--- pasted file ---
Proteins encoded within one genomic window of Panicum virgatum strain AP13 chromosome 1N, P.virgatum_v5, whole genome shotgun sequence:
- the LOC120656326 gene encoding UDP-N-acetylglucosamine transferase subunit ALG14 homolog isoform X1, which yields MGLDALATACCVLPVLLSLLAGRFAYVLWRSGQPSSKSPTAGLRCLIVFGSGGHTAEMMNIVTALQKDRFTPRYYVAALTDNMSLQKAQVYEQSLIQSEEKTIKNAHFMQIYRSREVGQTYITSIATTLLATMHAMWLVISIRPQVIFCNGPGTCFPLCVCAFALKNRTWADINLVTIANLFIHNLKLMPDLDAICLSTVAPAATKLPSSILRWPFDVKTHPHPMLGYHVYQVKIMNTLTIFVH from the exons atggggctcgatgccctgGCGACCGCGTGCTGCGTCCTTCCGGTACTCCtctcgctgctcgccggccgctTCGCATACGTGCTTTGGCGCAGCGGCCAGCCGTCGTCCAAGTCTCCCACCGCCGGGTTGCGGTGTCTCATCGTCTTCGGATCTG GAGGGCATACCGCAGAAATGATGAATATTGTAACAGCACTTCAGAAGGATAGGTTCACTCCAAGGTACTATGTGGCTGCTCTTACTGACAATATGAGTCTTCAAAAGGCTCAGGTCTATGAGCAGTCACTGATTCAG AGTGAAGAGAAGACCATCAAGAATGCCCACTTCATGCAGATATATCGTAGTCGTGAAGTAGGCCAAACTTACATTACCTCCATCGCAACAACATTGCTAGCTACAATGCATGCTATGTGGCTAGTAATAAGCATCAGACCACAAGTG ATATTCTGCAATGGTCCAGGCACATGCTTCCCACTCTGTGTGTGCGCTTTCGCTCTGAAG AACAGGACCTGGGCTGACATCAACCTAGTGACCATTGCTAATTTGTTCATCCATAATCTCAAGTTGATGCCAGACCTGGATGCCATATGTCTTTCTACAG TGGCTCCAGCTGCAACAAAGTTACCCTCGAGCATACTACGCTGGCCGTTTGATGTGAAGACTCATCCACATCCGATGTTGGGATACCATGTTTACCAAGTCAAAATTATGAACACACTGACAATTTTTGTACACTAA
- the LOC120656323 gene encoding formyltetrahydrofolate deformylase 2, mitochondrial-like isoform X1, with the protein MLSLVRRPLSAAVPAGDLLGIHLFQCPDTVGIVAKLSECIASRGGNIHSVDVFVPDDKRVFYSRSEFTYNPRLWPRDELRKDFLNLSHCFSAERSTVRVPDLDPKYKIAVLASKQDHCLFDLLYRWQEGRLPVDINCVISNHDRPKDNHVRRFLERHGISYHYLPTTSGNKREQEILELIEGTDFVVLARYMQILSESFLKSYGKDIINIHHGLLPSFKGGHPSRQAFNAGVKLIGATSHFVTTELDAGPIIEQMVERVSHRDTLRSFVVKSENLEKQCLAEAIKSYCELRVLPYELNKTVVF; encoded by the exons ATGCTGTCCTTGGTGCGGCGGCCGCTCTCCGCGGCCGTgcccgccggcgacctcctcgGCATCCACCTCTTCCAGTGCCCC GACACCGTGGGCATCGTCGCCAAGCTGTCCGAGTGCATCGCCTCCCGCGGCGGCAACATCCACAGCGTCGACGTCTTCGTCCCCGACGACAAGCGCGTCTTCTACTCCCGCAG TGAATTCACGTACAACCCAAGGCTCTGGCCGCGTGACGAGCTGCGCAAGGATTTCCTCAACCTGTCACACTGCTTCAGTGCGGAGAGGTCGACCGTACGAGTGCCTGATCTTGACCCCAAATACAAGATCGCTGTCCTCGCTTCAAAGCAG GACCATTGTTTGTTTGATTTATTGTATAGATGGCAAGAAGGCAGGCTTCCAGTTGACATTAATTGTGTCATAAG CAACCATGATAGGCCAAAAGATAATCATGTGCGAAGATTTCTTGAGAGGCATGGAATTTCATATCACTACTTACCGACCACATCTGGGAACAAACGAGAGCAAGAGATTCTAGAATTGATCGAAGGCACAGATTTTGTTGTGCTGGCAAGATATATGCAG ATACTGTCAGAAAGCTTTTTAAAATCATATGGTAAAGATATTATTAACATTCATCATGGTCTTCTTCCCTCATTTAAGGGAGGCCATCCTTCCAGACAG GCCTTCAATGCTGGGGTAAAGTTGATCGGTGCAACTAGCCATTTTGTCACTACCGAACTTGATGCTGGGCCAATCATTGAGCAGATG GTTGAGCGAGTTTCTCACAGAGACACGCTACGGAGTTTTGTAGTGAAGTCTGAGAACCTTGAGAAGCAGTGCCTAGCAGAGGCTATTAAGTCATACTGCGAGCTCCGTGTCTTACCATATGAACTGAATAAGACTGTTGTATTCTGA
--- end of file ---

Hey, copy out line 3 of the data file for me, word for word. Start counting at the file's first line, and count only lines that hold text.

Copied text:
- the LOC120656323 gene encoding formyltetrahydrofolate deformylase 2, mitochondrial-like isoform X1, with the protein MLSLVRRPLSAAVPAGDLLGIHLFQCPDTVGIVAKLSECIASRGGNIHSVDVFVPDDKRVFYSRSEFTYNPRLWPRDELRKDFLNLSHCFSAERSTVRVPDLDPKYKIAVLASKQDHCLFDLLYRWQEGRLPVDINCVISNHDRPKDNHVRRFLERHGISYHYLPTTSGNKREQEILELIEGTDFVVLARYMQILSESFLKSYGKDIINIHHGLLPSFKGGHPSRQAFNAGVKLIGATSHFVTTELDAGPIIEQMVERVSHRDTLRSFVVKSENLEKQCLAEAIKSYCELRVLPYELNKTVVF; encoded by the exons ATGCTGTCCTTGGTGCGGCGGCCGCTCTCCGCGGCCGTgcccgccggcgacctcctcgGCATCCACCTCTTCCAGTGCCCC GACACCGTGGGCATCGTCGCCAAGCTGTCCGAGTGCATCGCCTCCCGCGGCGGCAACATCCACAGCGTCGACGTCTTCGTCCCCGACGACAAGCGCGTCTTCTACTCCCGCAG TGAATTCACGTACAACCCAAGGCTCTGGCCGCGTGACGAGCTGCGCAAGGATTTCCTCAACCTGTCACACTGCTTCAGTGCGGAGAGGTCGACCGTACGAGTGCCTGATCTTGACCCCAAATACAAGATCGCTGTCCTCGCTTCAAAGCAG GACCATTGTTTGTTTGATTTATTGTATAGATGGCAAGAAGGCAGGCTTCCAGTTGACATTAATTGTGTCATAAG CAACCATGATAGGCCAAAAGATAATCATGTGCGAAGATTTCTTGAGAGGCATGGAATTTCATATCACTACTTACCGACCACATCTGGGAACAAACGAGAGCAAGAGATTCTAGAATTGATCGAAGGCACAGATTTTGTTGTGCTGGCAAGATATATGCAG ATACTGTCAGAAAGCTTTTTAAAATCATATGGTAAAGATATTATTAACATTCATCATGGTCTTCTTCCCTCATTTAAGGGAGGCCATCCTTCCAGACAG GCCTTCAATGCTGGGGTAAAGTTGATCGGTGCAACTAGCCATTTTGTCACTACCGAACTTGATGCTGGGCCAATCATTGAGCAGATG GTTGAGCGAGTTTCTCACAGAGACACGCTACGGAGTTTTGTAGTGAAGTCTGAGAACCTTGAGAAGCAGTGCCTAGCAGAGGCTATTAAGTCATACTGCGAGCTCCGTGTCTTACCATATGAACTGAATAAGACTGTTGTATTCTGA